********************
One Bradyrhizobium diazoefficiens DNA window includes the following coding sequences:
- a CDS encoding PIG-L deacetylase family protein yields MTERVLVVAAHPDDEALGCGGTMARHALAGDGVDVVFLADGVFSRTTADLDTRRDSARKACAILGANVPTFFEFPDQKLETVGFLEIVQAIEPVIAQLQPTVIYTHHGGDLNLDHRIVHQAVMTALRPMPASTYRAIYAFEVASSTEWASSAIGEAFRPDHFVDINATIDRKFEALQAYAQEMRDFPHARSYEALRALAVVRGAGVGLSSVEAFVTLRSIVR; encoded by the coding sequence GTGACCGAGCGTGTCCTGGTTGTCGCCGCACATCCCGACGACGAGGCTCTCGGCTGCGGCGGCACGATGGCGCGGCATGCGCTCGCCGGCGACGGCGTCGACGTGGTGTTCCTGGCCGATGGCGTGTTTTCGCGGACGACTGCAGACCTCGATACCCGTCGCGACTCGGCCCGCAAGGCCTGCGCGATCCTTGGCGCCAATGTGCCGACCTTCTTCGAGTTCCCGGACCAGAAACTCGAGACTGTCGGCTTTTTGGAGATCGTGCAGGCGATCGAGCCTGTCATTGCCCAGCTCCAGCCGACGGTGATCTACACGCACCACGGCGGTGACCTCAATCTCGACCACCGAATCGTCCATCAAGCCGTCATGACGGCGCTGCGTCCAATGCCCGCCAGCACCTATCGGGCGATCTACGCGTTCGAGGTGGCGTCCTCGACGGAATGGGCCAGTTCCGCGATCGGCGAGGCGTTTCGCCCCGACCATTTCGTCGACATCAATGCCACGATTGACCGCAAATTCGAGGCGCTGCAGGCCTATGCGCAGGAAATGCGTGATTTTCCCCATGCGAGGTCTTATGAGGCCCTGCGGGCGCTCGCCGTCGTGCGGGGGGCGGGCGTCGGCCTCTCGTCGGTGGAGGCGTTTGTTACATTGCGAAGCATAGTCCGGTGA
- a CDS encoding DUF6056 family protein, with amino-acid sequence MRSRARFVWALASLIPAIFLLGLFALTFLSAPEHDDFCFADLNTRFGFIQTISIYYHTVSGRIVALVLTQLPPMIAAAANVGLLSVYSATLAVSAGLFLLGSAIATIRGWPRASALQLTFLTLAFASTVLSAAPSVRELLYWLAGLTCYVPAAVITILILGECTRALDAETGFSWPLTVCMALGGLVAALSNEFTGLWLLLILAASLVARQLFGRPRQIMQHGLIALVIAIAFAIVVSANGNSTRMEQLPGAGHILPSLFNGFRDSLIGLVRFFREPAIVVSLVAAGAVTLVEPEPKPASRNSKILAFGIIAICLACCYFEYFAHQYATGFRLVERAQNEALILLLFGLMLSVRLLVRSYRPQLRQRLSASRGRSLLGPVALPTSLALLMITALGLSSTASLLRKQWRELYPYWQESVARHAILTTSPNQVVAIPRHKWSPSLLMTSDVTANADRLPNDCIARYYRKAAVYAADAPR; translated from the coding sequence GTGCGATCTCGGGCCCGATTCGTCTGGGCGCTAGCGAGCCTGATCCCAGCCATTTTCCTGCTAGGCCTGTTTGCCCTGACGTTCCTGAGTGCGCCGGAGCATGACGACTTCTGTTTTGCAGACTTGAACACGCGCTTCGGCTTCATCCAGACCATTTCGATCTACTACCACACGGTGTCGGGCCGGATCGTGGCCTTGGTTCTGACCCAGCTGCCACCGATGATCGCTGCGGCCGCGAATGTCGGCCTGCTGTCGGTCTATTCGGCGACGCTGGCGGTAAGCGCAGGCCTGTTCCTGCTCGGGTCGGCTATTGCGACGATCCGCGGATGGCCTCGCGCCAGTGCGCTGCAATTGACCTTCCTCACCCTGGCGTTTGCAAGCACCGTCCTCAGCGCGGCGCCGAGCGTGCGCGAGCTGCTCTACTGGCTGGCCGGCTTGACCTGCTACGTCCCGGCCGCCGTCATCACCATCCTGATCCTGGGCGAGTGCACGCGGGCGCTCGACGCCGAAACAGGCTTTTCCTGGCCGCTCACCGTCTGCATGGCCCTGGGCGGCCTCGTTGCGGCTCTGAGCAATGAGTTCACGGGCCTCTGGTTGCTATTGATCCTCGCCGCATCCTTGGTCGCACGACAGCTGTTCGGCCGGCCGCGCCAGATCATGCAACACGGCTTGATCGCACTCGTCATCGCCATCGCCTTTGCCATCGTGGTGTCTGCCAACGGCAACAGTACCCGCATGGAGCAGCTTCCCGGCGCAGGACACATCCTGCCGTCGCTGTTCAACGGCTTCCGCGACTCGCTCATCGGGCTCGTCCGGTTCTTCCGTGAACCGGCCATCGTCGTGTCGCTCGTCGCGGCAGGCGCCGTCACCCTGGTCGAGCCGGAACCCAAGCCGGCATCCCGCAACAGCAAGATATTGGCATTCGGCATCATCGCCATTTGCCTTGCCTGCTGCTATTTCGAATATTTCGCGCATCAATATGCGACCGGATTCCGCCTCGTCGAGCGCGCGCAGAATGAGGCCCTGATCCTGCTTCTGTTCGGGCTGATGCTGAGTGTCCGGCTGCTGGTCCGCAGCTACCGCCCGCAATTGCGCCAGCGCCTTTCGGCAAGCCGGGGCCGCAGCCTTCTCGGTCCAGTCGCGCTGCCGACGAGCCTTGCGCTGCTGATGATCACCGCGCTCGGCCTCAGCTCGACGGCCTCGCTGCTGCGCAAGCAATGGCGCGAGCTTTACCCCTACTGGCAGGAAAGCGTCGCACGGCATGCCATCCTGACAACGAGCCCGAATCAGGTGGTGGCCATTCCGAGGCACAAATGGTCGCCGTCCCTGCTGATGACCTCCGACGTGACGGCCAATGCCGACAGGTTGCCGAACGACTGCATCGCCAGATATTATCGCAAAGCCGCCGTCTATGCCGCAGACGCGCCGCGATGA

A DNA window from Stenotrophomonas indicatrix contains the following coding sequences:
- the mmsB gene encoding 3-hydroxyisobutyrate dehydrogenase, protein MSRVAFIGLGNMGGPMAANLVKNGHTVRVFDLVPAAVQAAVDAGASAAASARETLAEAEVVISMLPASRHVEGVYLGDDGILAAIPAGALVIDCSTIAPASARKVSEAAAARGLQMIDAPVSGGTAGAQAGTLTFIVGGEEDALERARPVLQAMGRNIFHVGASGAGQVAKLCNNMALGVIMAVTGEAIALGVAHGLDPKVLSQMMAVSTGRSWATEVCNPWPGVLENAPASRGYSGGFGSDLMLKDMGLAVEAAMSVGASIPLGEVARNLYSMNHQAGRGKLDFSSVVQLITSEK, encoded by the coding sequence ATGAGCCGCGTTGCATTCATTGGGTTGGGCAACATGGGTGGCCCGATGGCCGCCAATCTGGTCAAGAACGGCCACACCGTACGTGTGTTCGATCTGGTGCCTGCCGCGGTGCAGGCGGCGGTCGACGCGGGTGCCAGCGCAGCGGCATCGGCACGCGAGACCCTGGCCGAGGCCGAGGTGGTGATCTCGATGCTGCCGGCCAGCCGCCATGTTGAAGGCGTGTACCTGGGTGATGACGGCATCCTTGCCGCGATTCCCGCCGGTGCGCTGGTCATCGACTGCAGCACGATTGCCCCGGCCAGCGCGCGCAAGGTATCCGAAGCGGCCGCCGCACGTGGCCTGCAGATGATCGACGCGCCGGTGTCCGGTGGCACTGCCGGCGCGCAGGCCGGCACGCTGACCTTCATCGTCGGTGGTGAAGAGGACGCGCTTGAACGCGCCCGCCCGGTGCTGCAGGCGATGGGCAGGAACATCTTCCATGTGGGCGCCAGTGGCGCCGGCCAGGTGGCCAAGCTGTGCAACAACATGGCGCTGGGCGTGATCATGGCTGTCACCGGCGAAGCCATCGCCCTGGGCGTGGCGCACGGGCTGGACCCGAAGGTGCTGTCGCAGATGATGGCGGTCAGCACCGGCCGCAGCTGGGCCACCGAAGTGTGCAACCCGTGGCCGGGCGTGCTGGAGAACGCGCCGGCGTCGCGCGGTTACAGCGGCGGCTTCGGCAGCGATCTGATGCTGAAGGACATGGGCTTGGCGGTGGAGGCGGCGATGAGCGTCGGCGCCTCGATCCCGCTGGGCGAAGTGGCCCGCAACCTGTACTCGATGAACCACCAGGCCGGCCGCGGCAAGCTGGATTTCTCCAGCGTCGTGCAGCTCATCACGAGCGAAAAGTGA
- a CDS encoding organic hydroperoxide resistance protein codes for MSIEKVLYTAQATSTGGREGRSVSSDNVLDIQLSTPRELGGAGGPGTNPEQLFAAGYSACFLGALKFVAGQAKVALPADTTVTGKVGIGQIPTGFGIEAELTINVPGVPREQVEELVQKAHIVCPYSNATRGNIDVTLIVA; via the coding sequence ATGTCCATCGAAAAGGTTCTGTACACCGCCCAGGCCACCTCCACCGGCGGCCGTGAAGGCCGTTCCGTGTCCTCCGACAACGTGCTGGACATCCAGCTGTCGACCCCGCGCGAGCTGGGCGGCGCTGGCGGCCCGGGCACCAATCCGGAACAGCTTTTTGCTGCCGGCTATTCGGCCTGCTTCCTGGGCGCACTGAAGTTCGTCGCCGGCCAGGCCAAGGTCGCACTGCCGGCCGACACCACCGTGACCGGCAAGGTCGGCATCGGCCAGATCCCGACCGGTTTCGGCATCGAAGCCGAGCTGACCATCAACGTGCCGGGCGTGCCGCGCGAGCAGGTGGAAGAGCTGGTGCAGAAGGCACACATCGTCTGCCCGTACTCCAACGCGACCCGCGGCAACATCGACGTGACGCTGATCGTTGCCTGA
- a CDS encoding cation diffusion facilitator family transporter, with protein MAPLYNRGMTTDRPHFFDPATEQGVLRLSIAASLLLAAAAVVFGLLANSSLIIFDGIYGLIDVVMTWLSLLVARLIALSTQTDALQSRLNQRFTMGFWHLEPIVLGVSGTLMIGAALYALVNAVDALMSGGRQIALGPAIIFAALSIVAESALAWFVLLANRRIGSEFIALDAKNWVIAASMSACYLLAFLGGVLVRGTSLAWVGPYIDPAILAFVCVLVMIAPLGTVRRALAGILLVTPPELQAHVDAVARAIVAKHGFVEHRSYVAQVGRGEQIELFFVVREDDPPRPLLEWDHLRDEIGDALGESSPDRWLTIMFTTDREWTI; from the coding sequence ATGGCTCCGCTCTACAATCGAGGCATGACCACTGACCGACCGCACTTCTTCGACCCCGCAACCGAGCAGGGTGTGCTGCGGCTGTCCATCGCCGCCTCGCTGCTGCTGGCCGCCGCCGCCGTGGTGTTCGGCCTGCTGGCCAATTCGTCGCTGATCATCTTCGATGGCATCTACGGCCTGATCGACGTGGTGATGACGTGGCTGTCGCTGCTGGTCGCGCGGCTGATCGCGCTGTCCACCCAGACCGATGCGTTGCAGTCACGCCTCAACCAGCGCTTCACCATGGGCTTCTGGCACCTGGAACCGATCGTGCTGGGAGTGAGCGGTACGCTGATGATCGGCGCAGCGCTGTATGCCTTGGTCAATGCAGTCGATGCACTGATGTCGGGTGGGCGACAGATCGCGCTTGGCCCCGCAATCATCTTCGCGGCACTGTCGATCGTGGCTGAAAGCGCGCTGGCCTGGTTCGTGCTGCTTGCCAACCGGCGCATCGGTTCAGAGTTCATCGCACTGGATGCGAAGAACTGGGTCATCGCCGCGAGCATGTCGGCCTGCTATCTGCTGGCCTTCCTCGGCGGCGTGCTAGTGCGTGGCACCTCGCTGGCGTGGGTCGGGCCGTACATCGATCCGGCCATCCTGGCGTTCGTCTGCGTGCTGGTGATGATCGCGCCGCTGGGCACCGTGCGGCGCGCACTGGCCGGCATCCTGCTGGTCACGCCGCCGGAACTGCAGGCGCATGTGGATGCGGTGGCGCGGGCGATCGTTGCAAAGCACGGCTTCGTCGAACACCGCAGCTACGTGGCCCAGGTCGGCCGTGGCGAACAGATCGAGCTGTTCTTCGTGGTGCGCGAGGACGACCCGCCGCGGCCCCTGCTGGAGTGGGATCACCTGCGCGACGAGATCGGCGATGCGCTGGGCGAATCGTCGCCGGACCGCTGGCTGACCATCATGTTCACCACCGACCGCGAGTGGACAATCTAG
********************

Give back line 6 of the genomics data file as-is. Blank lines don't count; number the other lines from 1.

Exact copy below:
- a CDS encoding organic hydroperoxide resistance protein codes for MSIEKVLYTAQATSTGGREGRSVSSDNVLDIQLSTPRELGGAGGPGTNPEQLFAAGYSACFLGALKFVAGQAKVALPADTTVTGKVGIGQIPTGFGIEAELTINVPGVPREQVEELVQKAHIVCPYSNATRGNIDVTLIVA; via the coding sequence ATGTCCATCGAAAAGGTTCTGTACACCGCCCAGGCCACCTCCACCGGCGGCCGTGAAGGCCGTTCCGTGTCCTCCGACAACGTGCTGGACATCCAGCTGTCGACCCCGCGCGAGCTGGGCGGCGCTGGCGGCCCGGGCACCAATCCGGAACAGCTTTTTGCTGCCGGCTATTCGGCCTGCTTCCTGGGCGCACTGAAGTTCGTCGCCGGCCAGGCCAAGGTCGCACTGCCGGCCGACACCACCGTGACCGGCAAGGTCGGCATCGGCCAGATCCCGACCGGTTTCGGCATCGAAGCCGAGCTGACCATCAACGTGCCGGGCGTGCCGCGCGAGCAGGTGGAAGAGCTGGTGCAGAAGGCACACATCGTCTGCCCGTACTCCAACGCGACCCGCGGCAACATCGACGTGACGCTGATCGTTGCCTGA